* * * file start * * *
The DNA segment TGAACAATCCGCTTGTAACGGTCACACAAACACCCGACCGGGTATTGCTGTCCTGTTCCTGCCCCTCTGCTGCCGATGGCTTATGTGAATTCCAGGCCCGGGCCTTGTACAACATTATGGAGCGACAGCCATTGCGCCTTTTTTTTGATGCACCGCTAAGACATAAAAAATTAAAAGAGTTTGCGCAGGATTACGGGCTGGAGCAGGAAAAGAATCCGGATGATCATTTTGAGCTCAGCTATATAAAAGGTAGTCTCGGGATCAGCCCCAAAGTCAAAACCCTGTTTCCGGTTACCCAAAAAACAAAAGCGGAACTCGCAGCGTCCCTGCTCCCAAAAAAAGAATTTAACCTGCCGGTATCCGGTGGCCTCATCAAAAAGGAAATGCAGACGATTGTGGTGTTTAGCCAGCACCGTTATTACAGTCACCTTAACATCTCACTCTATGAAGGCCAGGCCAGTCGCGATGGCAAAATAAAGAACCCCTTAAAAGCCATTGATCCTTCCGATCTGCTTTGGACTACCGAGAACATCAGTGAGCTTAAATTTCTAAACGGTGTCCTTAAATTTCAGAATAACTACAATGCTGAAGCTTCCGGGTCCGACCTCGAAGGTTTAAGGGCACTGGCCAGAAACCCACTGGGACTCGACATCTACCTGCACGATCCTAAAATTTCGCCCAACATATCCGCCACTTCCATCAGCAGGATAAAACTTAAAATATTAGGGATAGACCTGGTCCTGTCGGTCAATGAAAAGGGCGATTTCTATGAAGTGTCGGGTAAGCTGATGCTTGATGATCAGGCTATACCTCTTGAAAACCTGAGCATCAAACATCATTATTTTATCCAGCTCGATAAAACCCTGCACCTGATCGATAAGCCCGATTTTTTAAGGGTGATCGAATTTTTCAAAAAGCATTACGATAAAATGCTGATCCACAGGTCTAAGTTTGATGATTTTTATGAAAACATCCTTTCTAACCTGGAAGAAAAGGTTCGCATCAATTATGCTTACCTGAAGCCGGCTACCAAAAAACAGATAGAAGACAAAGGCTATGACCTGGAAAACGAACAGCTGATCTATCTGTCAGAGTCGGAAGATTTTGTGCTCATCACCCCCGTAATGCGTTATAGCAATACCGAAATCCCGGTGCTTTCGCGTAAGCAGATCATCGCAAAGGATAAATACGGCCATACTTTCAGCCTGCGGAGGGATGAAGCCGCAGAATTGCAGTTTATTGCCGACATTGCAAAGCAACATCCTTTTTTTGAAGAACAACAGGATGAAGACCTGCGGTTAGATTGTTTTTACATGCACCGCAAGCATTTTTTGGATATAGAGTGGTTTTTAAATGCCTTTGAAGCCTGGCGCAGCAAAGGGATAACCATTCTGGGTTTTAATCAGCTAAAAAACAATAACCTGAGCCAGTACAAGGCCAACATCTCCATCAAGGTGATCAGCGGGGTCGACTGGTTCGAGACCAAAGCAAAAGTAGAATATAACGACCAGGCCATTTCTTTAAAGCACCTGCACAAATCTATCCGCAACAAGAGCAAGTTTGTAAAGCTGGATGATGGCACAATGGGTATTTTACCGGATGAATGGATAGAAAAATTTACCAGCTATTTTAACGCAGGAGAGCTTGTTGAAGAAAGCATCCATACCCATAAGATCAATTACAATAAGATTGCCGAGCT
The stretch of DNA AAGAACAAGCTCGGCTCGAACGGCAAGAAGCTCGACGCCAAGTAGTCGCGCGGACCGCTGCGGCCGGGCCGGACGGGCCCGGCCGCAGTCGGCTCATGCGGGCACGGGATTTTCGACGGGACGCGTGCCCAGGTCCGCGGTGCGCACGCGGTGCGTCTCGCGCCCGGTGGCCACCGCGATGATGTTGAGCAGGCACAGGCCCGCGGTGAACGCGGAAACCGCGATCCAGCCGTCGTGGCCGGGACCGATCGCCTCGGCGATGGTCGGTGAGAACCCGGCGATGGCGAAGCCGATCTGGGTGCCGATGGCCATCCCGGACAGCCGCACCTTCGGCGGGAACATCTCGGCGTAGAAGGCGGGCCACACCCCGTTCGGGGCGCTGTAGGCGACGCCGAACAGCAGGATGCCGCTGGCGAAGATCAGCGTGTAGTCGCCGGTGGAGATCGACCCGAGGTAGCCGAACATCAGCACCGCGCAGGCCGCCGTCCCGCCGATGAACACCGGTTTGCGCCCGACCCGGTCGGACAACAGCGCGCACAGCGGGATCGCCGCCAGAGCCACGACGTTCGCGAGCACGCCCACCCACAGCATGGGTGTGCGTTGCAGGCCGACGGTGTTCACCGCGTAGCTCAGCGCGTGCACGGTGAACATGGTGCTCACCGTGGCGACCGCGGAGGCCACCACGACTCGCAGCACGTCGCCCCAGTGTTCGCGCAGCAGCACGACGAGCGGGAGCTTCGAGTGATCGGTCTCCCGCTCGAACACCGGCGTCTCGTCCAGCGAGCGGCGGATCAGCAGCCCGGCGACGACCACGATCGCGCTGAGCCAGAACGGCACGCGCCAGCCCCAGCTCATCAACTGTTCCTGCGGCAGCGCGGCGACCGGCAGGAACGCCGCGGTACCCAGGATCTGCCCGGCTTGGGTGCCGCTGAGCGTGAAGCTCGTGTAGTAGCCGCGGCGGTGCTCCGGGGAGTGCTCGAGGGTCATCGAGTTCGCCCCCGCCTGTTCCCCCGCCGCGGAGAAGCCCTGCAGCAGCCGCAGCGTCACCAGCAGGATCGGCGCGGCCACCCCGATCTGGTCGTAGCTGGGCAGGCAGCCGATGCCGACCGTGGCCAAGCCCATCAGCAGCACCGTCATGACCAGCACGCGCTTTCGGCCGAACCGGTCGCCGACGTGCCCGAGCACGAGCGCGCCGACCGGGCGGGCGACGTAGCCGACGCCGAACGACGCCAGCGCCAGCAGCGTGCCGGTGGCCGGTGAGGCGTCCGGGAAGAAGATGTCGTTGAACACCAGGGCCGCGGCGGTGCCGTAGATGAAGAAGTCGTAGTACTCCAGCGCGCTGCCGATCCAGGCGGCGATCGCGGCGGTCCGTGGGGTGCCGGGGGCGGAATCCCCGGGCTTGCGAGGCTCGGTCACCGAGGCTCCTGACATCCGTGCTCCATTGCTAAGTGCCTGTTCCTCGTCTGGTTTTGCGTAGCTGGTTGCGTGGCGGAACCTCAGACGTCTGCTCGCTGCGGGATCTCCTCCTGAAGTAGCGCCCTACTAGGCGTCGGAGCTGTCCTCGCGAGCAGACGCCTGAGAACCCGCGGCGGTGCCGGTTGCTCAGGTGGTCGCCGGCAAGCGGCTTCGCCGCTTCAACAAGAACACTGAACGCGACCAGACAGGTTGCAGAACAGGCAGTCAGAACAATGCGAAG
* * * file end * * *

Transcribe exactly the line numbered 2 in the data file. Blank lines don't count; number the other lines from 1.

The stretch of DNA AAGAACAAGCTCGGCTCGAACGGCAAGAAGCTCGACGCCAAGTAGTCGCGCGGACCGCTGCGGCCGGGCCGGACGGGCCCGGCCGCAGTCGGCTCATGCGGGCACGGGATTTTCGACGGGACGCGTGCCCAGGTCCGCGGTGCGCACGCGGTGCGTCTCGCGCCCGGTGGCCACCGCGATGATGTTGAGCAGGCACAGGCCCGCGGTGAACGCGGAAACCGCGATCCAGCCGTCGTGGCCGGGACCGATCGCCTCGGCGATGGTCGGTGAGAACCCGGCGATGGCGAAGCCGATCTGGGTGCCGATGGCCATCCCGGACAGCCGCACCTTCGGCGGGAACATCTCGGCGTAGAAGGCGGGCCACACCCCGTTCGGGGCGCTGTAGGCGACGCCGAACAGCAGGATGCCGCTGGCGAAGATCAGCGTGTAGTCGCCGGTGGAGATCGACCCGAGGTAGCCGAACATCAGCACCGCGCAGGCCGCCGTCCCGCCGATGAACACCGGTTTGCGCCCGACCCGGTCGGACAACAGCGCGCACAGCGGGATCGCCGCCAGAGCCACGACGTTCGCGAGCACGCCCACCCACAGCATGGGTGTGCGTTGCAGGCCGACGGTGTTCACCGCGTAGCTCAGCGCGTGCACGGTGAACATGGTGCTCACCGTGGCGACCGCGGAGGCCACCACGACTCGCAGCACGTCGCCCCAGTGTTCGCGCAGCAGCACGACGAGCGGGAGCTTCGAGTGATCGGTCTCCCGCTCGAACACCGGCGTCTCGTCCAGCGAGCGGCGGATCAGCAGCCCGGCGACGACCACGATCGCGCTGAGCCAGAACGGCACGCGCCAGCCCCAGCTCATCAACTGTTCCTGCGGCAGCGCGGCGACCGGCAGGAACGCCGCGGTACCCAGGATCTGCCCGGCTTGGGTGCCGCTGAGCGTGAAGCTCGTGTAGTAGCCGCGGCGGTGCTCCGGGGAGTGCTCGAGGGTCATCGAGTTCGCCCCCGCCTGTTCCCCCGCCGCGGAGAAGCCCTGCAGCAGCCGCAGCGTCACCAGCAGGATCGGCGCGGCCACCCCGATCTGGTCGTAGCTGGGCAGGCAGCCGATGCCGACCGTGGCCAAGCCCATCAGCAGCACCGTCATGACCAGCACGCGCTTTCGGCCGAACCGGTCGCCGACGTGCCCGAGCACGAGCGCGCCGACCGGGCGGGCGACGTAGCCGACGCCGAACGACGCCAGCGCCAGCAGCGTGCCGGTGGCCGGTGAGGCGTCCGGGAAGAAGATGTCGTTGAACACCAGGGCCGCGGCGGTGCCGTAGATGAAGAAGTCGTAGTACTCCAGCGCGCTGCCGATCCAGGCGGCGATCGCGGCGGTCCGTGGGGTGCCGGGGGCGGAATCCCCGGGCTTGCGAGGCTCGGTCACCGAGGCTCCTGACATCCGTGCTCCATTGCTAAGTGCCTGTTCCTCGTCTGGTTTTGCGTAGCTGGTTGCGTGGCGGAACCTCAGACGTCTGCTCGCTGCGGGATCTCCTCCTGAAGTAGCGCCCTACTAGGCGTCGGAGCTGTCCTCGCGAGCAGACGCCTGAGAACCCGCGGCGGTGCCGGTTGCTCAGGTGGTCGCCGGCAAGCGGCTTCGCCGCTTCAACAAGAACACTGAACGCGACCAGACAGGTTGCAGAACAGGCAGTCAGAACAATGCGAAG